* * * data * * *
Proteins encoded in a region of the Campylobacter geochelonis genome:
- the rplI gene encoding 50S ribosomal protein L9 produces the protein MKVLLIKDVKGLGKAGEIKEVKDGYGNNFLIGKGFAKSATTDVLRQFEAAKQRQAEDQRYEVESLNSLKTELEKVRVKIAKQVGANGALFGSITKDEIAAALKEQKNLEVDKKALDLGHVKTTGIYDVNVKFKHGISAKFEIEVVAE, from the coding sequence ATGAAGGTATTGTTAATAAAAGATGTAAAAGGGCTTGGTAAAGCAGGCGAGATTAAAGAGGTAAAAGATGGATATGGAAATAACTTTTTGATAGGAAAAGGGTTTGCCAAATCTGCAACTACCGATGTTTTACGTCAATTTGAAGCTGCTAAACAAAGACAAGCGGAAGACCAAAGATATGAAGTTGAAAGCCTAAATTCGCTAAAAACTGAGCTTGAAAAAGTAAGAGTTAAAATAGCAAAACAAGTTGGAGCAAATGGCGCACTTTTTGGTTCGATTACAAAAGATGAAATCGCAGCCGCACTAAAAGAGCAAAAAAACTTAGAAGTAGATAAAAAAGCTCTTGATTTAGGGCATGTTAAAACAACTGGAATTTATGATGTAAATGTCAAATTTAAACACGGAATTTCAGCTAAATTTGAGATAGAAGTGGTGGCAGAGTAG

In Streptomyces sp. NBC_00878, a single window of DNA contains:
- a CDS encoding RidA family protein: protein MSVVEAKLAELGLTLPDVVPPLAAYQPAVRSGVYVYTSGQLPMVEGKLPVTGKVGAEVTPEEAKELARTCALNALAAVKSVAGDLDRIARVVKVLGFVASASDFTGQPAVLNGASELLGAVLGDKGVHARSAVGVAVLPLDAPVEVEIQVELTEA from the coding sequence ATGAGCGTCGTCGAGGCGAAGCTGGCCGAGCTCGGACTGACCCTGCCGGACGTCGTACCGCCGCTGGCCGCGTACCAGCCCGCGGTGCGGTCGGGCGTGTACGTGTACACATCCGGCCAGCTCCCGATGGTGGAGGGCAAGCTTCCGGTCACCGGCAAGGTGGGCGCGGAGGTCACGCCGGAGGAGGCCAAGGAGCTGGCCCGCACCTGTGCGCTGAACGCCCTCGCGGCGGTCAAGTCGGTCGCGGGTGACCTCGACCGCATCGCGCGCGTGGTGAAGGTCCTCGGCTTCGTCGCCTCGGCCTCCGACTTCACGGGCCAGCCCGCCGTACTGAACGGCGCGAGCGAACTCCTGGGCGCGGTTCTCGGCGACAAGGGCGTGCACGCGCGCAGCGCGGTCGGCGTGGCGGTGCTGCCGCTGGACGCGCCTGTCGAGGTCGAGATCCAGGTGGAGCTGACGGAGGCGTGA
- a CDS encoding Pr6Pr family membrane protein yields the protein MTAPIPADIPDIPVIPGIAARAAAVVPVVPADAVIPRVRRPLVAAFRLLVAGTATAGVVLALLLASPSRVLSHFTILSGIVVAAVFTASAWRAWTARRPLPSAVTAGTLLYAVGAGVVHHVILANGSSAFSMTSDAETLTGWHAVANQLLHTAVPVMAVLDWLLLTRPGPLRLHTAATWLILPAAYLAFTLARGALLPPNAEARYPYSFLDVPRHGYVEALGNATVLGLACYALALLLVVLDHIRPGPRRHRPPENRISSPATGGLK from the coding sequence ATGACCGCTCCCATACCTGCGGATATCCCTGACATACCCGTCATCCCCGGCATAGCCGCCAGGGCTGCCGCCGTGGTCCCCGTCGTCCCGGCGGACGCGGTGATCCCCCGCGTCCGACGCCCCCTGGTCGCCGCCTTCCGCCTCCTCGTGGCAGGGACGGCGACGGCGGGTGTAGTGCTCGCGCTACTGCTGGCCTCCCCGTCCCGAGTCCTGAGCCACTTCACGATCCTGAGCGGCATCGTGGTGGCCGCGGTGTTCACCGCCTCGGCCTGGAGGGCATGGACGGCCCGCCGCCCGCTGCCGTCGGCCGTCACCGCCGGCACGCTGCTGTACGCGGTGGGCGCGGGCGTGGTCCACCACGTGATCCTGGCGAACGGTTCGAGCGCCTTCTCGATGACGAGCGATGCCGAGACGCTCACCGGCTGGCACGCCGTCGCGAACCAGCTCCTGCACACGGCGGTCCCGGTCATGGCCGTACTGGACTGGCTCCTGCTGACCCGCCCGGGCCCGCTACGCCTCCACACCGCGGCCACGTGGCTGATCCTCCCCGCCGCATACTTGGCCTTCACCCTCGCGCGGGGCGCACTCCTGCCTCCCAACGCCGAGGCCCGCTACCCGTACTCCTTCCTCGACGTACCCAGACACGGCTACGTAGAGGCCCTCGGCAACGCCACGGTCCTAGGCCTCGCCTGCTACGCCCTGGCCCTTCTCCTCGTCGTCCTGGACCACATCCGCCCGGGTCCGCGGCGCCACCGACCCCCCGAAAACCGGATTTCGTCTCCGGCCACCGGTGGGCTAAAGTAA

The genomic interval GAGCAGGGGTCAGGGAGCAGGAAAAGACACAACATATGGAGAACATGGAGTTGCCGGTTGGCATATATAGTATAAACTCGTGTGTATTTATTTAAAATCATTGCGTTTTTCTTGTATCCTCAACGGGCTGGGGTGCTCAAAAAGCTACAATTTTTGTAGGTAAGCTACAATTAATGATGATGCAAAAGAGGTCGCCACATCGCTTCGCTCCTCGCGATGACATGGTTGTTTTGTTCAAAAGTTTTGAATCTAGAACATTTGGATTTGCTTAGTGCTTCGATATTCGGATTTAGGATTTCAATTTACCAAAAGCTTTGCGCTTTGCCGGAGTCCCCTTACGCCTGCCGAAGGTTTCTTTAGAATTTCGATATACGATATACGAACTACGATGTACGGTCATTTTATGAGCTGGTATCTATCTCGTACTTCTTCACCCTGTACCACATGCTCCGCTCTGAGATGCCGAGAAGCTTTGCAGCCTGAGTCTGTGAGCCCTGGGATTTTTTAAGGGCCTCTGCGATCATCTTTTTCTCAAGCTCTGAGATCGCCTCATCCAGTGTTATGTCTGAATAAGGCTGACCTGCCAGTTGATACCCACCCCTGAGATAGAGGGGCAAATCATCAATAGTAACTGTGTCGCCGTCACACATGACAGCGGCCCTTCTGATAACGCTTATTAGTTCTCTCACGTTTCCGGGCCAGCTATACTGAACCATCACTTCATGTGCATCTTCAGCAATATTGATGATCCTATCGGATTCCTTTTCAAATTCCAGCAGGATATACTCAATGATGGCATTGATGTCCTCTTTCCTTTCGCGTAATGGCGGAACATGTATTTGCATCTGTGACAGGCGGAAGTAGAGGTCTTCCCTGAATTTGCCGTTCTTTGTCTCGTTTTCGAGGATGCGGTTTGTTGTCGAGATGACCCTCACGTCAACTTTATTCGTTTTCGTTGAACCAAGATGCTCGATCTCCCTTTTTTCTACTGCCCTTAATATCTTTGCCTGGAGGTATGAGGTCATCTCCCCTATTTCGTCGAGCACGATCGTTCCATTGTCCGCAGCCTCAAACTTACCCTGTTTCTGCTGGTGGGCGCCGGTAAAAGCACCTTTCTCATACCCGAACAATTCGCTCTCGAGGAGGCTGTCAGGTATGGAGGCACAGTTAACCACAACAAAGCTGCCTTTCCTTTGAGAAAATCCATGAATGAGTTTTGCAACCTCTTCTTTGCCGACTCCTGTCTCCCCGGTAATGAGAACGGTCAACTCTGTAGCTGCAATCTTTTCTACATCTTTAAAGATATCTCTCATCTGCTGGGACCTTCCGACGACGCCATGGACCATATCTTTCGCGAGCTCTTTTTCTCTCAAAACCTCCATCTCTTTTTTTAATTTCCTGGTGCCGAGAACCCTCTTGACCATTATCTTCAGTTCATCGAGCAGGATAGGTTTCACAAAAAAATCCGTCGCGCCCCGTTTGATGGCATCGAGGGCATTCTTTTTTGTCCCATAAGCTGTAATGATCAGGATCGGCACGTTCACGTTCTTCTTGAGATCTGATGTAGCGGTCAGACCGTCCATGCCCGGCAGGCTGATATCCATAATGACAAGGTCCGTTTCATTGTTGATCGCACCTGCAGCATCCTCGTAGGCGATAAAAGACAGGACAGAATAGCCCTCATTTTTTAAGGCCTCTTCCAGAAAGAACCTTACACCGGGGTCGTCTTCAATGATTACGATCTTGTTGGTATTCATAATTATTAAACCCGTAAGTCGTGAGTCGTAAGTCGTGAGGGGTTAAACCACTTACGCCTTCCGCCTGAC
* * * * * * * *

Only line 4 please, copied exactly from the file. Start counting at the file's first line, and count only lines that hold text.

- a CDS encoding RidA family protein: protein MSVVEAKLAELGLTLPDVVPPLAAYQPAVRSGVYVYTSGQLPMVEGKLPVTGKVGAEVTPEEAKELARTCALNALAAVKSVAGDLDRIARVVKVLGFVASASDFTGQPAVLNGASELLGAVLGDKGVHARSAVGVAVLPLDAPVEVEIQVELTEA from the coding sequence ATGAGCGTCGTCGAGGCGAAGCTGGCCGAGCTCGGACTGACCCTGCCGGACGTCGTACCGCCGCTGGCCGCGTACCAGCCCGCGGTGCGGTCGGGCGTGTACGTGTACACATCCGGCCAGCTCCCGATGGTGGAGGGCAAGCTTCCGGTCACCGGCAAGGTGGGCGCGGAGGTCACGCCGGAGGAGGCCAAGGAGCTGGCCCGCACCTGTGCGCTGAACGCCCTCGCGGCGGTCAAGTCGGTCGCGGGTGACCTCGACCGCATCGCGCGCGTGGTGAAGGTCCTCGGCTTCGTCGCCTCGGCCTCCGACTTCACGGGCCAGCCCGCCGTACTGAACGGCGCGAGCGAACTCCTGGGCGCGGTTCTCGGCGACAAGGGCGTGCACGCGCGCAGCGCGGTCGGCGTGGCGGTGCTGCCGCTGGACGCGCCTGTCGAGGTCGAGATCCAGGTGGAGCTGACGGAGGCGTGA